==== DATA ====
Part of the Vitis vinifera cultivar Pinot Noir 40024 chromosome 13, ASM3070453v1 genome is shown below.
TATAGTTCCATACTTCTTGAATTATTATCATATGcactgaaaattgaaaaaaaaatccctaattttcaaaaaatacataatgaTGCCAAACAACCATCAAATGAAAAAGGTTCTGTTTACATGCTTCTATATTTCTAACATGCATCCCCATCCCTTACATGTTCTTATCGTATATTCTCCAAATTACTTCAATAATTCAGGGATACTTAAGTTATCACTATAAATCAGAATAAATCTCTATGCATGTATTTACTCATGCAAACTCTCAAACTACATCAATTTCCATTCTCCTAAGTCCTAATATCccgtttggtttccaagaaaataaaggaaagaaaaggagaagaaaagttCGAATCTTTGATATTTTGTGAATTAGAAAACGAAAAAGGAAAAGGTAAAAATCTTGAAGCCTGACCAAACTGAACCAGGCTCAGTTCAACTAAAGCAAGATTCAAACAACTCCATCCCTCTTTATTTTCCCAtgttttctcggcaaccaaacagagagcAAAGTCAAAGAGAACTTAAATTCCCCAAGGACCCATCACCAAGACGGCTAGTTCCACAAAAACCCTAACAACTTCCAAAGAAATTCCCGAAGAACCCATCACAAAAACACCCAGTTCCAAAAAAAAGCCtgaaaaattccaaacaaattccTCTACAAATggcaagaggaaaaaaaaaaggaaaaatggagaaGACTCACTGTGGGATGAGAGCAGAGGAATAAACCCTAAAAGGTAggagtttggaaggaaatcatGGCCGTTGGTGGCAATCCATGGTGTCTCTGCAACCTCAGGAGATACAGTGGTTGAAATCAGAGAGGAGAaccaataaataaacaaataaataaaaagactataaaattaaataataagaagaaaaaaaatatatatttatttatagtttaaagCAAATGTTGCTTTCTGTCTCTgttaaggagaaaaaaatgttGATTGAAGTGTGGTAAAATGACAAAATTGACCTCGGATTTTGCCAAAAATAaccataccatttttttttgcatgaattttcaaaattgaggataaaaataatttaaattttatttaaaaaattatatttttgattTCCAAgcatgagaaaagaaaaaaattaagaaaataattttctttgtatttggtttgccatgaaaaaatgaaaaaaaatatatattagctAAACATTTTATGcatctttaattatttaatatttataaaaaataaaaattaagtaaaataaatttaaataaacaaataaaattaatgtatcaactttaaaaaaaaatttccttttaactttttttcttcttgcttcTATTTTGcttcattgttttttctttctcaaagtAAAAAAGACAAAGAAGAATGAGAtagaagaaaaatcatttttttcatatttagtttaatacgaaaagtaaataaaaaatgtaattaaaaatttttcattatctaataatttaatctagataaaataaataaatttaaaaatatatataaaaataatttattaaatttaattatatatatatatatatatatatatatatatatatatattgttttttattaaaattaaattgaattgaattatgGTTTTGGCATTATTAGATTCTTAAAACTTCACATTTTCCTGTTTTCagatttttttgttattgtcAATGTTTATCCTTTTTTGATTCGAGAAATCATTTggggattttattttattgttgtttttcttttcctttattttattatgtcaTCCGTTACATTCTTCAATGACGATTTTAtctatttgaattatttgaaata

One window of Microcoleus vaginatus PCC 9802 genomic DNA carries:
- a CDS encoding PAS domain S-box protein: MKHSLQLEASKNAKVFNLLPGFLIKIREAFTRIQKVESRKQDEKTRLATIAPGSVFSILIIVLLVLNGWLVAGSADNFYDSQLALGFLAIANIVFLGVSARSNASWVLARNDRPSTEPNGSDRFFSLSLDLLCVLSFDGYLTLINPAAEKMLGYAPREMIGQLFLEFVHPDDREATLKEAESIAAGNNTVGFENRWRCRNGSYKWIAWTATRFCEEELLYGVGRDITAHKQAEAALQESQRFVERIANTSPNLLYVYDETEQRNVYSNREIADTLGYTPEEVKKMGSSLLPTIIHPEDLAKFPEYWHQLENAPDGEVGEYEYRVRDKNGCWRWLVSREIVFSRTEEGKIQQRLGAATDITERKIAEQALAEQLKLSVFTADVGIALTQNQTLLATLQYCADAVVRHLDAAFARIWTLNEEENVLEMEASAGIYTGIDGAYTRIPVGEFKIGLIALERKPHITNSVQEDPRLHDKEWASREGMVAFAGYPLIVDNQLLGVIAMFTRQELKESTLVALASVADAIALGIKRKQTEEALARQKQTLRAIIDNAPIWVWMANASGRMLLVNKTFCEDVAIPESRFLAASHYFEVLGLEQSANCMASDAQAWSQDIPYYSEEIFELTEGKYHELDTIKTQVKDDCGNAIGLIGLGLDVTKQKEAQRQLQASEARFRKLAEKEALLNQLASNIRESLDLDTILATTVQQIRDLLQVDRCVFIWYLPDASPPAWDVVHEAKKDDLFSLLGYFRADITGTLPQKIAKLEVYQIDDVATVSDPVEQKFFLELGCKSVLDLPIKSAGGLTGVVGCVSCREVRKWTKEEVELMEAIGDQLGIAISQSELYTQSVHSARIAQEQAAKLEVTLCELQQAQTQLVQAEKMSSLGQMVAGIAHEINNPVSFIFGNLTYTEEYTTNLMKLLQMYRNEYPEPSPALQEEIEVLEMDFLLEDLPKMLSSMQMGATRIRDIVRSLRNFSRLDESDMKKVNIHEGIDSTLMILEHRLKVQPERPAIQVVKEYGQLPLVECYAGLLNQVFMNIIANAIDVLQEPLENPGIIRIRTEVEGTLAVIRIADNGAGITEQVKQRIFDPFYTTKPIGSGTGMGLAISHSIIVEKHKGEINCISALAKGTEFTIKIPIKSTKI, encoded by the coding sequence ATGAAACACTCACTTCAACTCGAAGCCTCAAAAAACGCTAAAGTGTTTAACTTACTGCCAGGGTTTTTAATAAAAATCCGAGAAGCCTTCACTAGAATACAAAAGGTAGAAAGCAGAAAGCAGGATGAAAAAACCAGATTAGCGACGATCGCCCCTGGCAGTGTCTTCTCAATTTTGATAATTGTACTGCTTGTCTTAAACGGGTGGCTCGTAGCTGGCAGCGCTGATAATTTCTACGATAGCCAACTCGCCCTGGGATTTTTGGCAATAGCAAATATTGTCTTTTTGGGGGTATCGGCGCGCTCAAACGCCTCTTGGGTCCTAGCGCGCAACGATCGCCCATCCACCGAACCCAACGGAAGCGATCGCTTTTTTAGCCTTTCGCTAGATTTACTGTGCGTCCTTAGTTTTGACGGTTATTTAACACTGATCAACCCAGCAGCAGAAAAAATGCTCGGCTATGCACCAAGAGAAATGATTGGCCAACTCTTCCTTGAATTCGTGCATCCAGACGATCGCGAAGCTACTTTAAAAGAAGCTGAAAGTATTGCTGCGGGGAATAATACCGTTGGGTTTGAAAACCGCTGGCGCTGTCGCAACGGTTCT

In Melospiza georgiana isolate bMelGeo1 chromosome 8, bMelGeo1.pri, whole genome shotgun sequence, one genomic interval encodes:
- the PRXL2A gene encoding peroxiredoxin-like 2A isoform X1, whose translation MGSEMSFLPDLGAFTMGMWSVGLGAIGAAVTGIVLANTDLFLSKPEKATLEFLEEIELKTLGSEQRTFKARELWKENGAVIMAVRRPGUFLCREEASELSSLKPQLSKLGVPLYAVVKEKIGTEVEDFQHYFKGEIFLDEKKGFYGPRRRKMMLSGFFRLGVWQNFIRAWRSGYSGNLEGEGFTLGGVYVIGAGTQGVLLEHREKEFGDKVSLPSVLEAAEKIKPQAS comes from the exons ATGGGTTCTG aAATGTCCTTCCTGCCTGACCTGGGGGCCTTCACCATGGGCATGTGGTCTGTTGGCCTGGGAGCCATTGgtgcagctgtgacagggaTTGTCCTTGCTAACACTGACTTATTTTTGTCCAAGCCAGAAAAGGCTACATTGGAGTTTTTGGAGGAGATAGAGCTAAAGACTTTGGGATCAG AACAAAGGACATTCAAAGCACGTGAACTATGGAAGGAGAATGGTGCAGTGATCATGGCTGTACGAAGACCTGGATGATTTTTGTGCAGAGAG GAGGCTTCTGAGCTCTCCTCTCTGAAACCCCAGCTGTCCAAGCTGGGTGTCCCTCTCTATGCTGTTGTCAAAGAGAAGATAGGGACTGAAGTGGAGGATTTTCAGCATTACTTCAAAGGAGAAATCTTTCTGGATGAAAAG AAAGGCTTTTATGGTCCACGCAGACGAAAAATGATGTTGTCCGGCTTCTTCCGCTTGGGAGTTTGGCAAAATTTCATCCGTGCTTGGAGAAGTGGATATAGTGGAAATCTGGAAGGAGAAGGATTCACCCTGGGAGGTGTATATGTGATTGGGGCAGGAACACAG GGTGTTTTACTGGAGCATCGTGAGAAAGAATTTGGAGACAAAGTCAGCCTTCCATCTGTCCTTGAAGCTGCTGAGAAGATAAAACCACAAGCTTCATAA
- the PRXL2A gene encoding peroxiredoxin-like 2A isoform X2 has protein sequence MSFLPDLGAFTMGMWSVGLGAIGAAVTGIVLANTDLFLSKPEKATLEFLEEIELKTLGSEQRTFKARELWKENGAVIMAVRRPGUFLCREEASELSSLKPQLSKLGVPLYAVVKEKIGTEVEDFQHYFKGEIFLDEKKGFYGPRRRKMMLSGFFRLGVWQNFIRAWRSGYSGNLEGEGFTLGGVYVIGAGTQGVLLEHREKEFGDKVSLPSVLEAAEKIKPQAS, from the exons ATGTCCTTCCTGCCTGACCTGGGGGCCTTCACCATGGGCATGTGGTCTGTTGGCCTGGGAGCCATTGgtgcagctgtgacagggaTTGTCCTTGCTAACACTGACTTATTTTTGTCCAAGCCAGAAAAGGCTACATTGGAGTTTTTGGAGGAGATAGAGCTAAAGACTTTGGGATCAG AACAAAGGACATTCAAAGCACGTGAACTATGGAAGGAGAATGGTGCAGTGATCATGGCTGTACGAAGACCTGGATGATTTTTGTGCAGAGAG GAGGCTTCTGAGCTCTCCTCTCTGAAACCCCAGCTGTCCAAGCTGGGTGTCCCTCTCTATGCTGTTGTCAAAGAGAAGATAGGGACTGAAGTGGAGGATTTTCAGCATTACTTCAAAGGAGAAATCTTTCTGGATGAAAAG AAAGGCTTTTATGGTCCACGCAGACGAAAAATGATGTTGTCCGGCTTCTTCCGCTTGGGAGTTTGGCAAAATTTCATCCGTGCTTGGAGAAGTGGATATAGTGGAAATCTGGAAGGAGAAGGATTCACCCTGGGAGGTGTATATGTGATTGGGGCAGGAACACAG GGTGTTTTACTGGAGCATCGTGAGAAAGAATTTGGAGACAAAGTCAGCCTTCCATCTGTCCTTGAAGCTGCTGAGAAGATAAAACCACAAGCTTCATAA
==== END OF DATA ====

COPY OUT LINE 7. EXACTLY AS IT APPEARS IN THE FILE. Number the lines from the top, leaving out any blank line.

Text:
- the PRXL2A gene encoding peroxiredoxin-like 2A isoform X2 has protein sequence MSFLPDLGAFTMGMWSVGLGAIGAAVTGIVLANTDLFLSKPEKATLEFLEEIELKTLGSEQRTFKARELWKENGAVIMAVRRPGUFLCREEASELSSLKPQLSKLGVPLYAVVKEKIGTEVEDFQHYFKGEIFLDEKKGFYGPRRRKMMLSGFFRLGVWQNFIRAWRSGYSGNLEGEGFTLGGVYVIGAGTQGVLLEHREKEFGDKVSLPSVLEAAEKIKPQAS, from the exons ATGTCCTTCCTGCCTGACCTGGGGGCCTTCACCATGGGCATGTGGTCTGTTGGCCTGGGAGCCATTGgtgcagctgtgacagggaTTGTCCTTGCTAACACTGACTTATTTTTGTCCAAGCCAGAAAAGGCTACATTGGAGTTTTTGGAGGAGATAGAGCTAAAGACTTTGGGATCAG AACAAAGGACATTCAAAGCACGTGAACTATGGAAGGAGAATGGTGCAGTGATCATGGCTGTACGAAGACCTGGATGATTTTTGTGCAGAGAG GAGGCTTCTGAGCTCTCCTCTCTGAAACCCCAGCTGTCCAAGCTGGGTGTCCCTCTCTATGCTGTTGTCAAAGAGAAGATAGGGACTGAAGTGGAGGATTTTCAGCATTACTTCAAAGGAGAAATCTTTCTGGATGAAAAG AAAGGCTTTTATGGTCCACGCAGACGAAAAATGATGTTGTCCGGCTTCTTCCGCTTGGGAGTTTGGCAAAATTTCATCCGTGCTTGGAGAAGTGGATATAGTGGAAATCTGGAAGGAGAAGGATTCACCCTGGGAGGTGTATATGTGATTGGGGCAGGAACACAG GGTGTTTTACTGGAGCATCGTGAGAAAGAATTTGGAGACAAAGTCAGCCTTCCATCTGTCCTTGAAGCTGCTGAGAAGATAAAACCACAAGCTTCATAA